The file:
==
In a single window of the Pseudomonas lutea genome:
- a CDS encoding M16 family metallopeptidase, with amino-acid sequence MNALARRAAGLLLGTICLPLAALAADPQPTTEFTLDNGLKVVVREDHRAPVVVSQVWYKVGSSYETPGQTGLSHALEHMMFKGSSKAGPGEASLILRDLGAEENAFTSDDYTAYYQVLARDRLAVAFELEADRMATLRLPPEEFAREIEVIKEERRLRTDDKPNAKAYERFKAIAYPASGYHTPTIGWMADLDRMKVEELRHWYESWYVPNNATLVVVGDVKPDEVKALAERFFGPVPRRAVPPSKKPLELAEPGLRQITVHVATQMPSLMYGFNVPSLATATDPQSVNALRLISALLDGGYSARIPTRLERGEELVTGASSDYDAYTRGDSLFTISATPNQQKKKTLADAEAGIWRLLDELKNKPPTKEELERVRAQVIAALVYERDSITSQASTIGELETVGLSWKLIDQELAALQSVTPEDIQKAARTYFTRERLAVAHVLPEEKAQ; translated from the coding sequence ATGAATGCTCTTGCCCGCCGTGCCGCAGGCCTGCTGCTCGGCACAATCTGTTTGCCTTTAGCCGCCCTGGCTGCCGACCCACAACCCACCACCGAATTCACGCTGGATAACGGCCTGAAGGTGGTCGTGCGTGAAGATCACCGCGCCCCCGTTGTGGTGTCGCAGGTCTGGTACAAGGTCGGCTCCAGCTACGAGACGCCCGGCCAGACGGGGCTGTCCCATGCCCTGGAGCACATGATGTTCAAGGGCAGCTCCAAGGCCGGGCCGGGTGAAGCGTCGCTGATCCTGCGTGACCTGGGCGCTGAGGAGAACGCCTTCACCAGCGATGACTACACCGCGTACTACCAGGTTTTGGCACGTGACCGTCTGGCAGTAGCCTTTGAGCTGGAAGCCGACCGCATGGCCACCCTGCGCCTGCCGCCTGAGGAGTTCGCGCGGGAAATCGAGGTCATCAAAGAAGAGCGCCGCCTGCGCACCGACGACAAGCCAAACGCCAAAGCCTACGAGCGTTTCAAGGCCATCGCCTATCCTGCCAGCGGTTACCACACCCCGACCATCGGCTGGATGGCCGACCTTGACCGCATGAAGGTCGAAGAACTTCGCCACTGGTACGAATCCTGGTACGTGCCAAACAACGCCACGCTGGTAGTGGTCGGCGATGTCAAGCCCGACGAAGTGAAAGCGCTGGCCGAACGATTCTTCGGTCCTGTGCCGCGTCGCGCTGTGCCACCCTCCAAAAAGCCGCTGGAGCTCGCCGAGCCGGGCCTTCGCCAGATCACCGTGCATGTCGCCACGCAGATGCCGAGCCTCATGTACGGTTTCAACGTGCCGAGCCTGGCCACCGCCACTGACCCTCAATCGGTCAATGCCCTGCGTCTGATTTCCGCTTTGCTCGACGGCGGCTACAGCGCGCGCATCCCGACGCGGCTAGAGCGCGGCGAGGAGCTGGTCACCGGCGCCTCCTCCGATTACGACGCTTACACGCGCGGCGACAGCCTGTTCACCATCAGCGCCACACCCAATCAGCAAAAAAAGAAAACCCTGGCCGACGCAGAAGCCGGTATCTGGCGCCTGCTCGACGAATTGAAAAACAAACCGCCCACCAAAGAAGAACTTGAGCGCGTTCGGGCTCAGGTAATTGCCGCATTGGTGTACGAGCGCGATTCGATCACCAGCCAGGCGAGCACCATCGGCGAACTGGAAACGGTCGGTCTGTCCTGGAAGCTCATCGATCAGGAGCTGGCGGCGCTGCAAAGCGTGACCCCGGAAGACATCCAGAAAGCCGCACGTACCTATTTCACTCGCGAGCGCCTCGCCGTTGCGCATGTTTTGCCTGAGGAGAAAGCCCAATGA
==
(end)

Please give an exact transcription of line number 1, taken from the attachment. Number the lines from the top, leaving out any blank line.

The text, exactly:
In a single window of the Pseudomonas lutea genome: